Dyer tells us that 25 minutes in we should have plot point one. By this point in Home for the Holidays, Tommy and Leo have arrived. Dyer tells us that at this point, “the protagonist must begin the pursuit of his external goal.” Except, Claudia really does not have an external goal. Not yet. Hell, even if Leo is her external goal later, he is not now, plus Claudia does not then achieve said goal. She lets him get away only to have him make the effort to return. At 25 minutes in, Leo has been introduced. In a way, the external goal here is ours, the audience’s. We might immediately see the connection between Leo and Claudia. His potential homosexuality might get in the way for a while, but we can see it. We can want it, even if Claudia does not.

(Nice timing—and I am not sure how I did not catch it before—with Claudia saying she was “fragile” when she left the phone message for Tommy and Leo dropping an egg on the floor.)

Effectively, since Claudia spends most of the movie at her parents’ house, it makes sense that the division between Act One and Act Two does not come from her arrival but Tommy’s (and Leo’s).

And, I have left out Script Lab’s sequences. By this point, as the second act is getting underway, we are through sequence one and sequence two (the predicament and lock-in. The central predicament should be clear by now, or at least retroactively obvious when we have watched the rest of the film. Claudia needs to be locked in to her story.

We come upon Dyer’s pinch one (which should be 37.5% of the way through the movie) after Aunt Glady has been introduced. It is not the Relatives segment that produces the pinch (nor is it late enough to be in the More Relatives segment). Dyer calls this “a major plot event... that complicates the protagonist’s pursuit of his external goal.” By Dyer’s structure breakdown, the presence of, and then conversation with, “Sad Sack” Terziak is the pinch. For Script Lab, sequence three is supposed to raise the stakes for the protagonist. Tommy has several times now implied that Leo likes Claudia, but she is too preoccupied with her own impression of the situation to notice. Meanwhile, here she is talking to “Sad Sack,” making polite conversation when she clearly is not interested. The useful thing with “Sad Sack” is that he just does not seem to notice (or necessarily care).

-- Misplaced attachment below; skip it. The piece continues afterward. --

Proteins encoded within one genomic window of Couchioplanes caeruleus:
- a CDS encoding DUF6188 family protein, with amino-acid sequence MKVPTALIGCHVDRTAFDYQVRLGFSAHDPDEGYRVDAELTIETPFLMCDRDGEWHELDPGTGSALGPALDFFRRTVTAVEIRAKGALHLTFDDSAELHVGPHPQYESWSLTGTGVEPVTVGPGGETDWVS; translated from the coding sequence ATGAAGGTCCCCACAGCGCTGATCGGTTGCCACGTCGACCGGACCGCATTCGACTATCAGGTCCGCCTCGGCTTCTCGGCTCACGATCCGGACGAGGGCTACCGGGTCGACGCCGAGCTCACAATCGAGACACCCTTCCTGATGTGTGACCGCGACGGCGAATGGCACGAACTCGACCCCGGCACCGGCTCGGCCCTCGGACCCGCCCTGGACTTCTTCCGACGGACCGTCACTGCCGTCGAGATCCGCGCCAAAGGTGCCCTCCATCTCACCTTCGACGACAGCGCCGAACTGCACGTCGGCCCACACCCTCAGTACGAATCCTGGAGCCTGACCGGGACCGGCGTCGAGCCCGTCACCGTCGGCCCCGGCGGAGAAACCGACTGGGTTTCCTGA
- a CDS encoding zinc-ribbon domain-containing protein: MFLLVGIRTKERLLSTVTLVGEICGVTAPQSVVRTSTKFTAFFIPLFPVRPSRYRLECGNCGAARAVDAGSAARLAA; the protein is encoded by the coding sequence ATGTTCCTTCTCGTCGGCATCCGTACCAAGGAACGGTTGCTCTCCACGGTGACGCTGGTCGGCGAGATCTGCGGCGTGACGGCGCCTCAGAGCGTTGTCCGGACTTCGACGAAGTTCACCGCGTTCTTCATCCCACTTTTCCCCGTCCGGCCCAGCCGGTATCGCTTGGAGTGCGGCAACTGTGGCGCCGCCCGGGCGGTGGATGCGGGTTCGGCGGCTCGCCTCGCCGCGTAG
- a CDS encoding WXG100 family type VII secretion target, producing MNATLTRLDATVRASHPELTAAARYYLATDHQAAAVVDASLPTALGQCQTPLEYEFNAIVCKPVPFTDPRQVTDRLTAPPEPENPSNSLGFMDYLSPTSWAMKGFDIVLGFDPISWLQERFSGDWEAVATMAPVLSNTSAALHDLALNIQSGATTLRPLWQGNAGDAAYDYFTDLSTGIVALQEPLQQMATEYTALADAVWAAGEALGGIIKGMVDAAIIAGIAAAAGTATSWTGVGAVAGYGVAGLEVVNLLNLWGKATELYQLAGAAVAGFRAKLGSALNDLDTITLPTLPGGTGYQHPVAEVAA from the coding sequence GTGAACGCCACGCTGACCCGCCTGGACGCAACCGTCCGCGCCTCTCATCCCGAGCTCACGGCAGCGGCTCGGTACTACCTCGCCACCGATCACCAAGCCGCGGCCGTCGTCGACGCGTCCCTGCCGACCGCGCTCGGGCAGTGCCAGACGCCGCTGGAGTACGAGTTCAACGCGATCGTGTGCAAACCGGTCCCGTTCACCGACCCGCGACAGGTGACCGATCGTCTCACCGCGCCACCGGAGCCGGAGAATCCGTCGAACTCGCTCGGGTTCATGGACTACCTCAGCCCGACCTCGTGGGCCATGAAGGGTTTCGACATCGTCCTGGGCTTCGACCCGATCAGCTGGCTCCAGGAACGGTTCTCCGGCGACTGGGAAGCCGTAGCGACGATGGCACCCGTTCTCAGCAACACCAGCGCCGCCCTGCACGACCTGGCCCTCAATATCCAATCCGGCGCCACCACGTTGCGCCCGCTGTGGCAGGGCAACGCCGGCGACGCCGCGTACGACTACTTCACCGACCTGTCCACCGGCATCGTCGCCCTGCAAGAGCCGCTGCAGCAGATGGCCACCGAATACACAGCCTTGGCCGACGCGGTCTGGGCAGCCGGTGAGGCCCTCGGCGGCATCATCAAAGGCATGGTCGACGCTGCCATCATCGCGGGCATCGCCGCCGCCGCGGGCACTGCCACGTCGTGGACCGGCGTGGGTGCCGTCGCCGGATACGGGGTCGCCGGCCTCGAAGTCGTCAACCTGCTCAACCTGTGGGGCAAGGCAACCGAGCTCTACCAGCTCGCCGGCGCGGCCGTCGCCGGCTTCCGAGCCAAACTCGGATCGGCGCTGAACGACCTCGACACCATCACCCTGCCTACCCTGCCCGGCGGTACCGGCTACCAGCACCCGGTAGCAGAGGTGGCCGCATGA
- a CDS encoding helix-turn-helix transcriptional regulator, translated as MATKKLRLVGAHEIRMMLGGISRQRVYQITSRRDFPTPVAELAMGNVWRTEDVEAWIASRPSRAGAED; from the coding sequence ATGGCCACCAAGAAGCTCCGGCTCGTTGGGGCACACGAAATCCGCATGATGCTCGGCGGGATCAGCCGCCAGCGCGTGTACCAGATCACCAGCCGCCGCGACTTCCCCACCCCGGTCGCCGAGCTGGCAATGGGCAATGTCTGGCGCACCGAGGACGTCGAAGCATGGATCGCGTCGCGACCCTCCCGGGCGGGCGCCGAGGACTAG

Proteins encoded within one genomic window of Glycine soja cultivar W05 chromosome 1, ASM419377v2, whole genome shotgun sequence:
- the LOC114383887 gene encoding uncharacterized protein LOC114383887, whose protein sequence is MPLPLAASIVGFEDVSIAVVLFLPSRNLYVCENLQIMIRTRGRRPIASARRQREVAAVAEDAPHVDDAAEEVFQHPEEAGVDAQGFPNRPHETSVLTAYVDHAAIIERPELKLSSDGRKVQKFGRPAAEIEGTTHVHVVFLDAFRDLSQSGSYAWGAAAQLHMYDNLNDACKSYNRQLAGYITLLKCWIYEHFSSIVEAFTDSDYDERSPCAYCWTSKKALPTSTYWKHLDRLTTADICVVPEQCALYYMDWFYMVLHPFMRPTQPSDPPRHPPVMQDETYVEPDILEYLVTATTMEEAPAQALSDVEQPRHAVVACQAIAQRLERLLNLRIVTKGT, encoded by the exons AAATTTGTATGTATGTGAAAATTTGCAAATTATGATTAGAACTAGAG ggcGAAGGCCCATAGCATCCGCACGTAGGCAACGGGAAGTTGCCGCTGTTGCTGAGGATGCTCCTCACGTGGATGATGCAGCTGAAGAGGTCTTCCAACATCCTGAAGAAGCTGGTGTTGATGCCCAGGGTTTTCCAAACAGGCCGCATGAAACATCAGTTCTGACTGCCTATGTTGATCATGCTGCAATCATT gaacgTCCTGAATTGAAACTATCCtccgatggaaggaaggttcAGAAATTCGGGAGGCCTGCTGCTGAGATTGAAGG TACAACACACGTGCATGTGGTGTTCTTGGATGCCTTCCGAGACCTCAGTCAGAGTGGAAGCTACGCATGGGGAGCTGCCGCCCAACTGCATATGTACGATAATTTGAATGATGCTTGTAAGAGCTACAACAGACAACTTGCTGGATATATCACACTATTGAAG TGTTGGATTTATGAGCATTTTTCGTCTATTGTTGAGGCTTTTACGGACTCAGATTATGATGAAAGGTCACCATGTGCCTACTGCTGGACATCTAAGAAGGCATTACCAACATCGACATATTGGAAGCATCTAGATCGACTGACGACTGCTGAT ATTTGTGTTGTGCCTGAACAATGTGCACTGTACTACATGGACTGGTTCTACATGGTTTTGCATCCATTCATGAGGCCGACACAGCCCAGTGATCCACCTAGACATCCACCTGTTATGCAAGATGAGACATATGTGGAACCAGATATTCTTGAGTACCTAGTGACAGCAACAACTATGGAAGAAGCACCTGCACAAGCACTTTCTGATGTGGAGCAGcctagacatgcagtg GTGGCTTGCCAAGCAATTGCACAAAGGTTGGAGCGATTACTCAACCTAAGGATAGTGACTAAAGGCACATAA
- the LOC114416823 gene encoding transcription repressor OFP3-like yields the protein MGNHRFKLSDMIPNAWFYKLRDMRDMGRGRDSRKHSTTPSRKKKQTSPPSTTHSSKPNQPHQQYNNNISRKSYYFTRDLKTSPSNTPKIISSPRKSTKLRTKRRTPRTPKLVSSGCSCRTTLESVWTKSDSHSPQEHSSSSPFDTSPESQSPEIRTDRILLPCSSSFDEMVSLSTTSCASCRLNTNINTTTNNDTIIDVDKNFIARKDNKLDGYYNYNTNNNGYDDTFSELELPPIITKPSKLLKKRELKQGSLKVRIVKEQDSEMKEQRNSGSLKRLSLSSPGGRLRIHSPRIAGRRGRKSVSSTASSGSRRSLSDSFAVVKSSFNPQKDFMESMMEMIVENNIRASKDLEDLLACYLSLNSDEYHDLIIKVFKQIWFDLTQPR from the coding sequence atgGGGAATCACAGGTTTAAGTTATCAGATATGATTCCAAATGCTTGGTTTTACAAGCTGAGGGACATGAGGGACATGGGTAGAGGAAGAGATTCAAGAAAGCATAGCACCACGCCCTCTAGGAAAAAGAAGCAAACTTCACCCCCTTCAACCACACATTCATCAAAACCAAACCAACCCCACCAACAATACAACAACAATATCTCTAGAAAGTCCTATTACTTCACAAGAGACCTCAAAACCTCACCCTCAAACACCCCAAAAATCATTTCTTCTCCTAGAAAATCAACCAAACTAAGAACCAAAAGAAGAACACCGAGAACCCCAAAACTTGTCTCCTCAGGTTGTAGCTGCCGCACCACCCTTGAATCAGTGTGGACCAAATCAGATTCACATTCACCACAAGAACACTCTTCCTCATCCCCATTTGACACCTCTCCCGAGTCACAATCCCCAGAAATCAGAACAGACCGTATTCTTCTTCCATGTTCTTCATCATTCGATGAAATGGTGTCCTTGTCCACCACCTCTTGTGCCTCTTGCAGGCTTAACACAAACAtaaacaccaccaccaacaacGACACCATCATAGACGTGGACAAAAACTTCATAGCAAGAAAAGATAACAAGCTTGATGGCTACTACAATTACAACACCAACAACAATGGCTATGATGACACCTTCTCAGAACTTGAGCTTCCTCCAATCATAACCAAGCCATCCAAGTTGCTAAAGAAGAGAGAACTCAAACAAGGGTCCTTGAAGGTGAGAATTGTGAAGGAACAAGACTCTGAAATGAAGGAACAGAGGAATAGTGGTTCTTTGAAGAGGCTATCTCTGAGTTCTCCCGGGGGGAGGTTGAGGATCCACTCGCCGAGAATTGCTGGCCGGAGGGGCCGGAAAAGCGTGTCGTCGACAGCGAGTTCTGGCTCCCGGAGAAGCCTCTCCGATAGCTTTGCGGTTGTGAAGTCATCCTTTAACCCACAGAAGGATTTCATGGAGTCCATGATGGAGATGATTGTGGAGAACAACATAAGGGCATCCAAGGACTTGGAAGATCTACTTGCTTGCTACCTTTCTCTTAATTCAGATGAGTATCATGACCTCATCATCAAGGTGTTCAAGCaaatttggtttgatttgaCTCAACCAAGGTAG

Sequence four involves rising action to get us to the midpoint, what Script Lab calls the first culmination. After the “Sad Sack” incident, we get More Relatives—the arrival of Joanne, her husband, and their two children. The Thanksgiving dinner is coming. The heart of the movie. The Birds.

The 50-minute mark (what should roughly the midpoint) arrives at the dinner table. Since there is not an obvious plot to Home for the Holidays, it is hard to judge exactly what the midpoint should be. Script Lab tells us that the first culmination should be a low point for a protagonist who loses in the end, a small victory for a protagonist who wins in the end. There is no clear win or loss in the end of this film, and the midpoint comes at the end of Aunt Glady’s story. So, whose midpoint is it? Not Claudia’s, necessarily, except inasmuch as Aunt Glady’s “one special moment” with Henry perhaps previews what is to come between Leo and Claudia. In fact, the exact 50-minute mark seems to come right as we get a reaction shot from Leo, clearly appreciating Aunt Glady’s story. Script Lab says the first culmination should parallel the resolution to come. So, if this film is not about family but relationships of various types, then Aunt Glady’s story does prefigure the relationship budding between Claudia and Leo later. And, we can hope their thing lasts longer than Aunt Glady’s “one special moment.”